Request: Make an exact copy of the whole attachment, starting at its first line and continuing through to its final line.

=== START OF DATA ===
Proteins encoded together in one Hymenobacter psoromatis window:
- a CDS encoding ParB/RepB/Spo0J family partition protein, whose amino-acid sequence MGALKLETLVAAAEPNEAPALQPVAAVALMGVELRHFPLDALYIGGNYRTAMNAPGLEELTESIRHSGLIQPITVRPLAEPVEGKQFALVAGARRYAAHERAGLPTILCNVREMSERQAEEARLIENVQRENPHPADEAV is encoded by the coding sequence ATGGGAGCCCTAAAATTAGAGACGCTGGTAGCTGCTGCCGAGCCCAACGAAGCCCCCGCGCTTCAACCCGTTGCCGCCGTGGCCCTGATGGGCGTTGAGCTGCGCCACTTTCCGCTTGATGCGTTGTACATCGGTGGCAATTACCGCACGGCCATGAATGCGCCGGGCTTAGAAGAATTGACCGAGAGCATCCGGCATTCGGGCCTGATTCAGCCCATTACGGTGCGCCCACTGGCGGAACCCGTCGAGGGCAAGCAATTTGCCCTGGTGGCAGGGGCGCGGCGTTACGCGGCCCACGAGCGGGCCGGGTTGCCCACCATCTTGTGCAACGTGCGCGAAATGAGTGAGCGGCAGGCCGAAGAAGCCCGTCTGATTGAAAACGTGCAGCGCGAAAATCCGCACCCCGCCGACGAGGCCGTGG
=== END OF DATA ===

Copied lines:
Proteins encoded together in one Hymenobacter psoromatis window:
- a CDS encoding ParB/RepB/Spo0J family partition protein, whose amino-acid sequence MGALKLETLVAAAEPNEAPALQPVAAVALMGVELRHFPLDALYIGGNYRTAMNAPGLEELTESIRHSGLIQPITVRPLAEPVEGKQFALVAGARRYAAHERAGLPTILCNVREMSERQAEEARLIENVQRENPHPADEAV is encoded by the coding sequence ATGGGAGCCCTAAAATTAGAGACGCTGGTAGCTGCTGCCGAGCCCAACGAAGCCCCCGCGCTTCAACCCGTTGCCGCCGTGGCCCTGATGGGCGTTGAGCTGCGCCACTTTCCGCTTGATGCGTTGTACATCGGTGGCAATTACCGCACGGCCATGAATGCGCCGGGCTTAGAAGAATTGACCGAGAGCATCCGGCATTCGGGCCTGATTCAGCCCATTACGGTGCGCCCACTGGCGGAACCCGTCGAGGGCAAGCAATTTGCCCTGGTGGCAGGGGCGCGGCGTTACGCGGCCCACGAGCGGGCCGGGTTGCCCACCATCTTGTGCAACGTGCGCGAAATGAGTGAGCGGCAGGCCGAAGAAGCCCGTCTGATTGAAAACGTGCAGCGCGAAAATCCGCACCCCGCCGACGAGGCCGTGG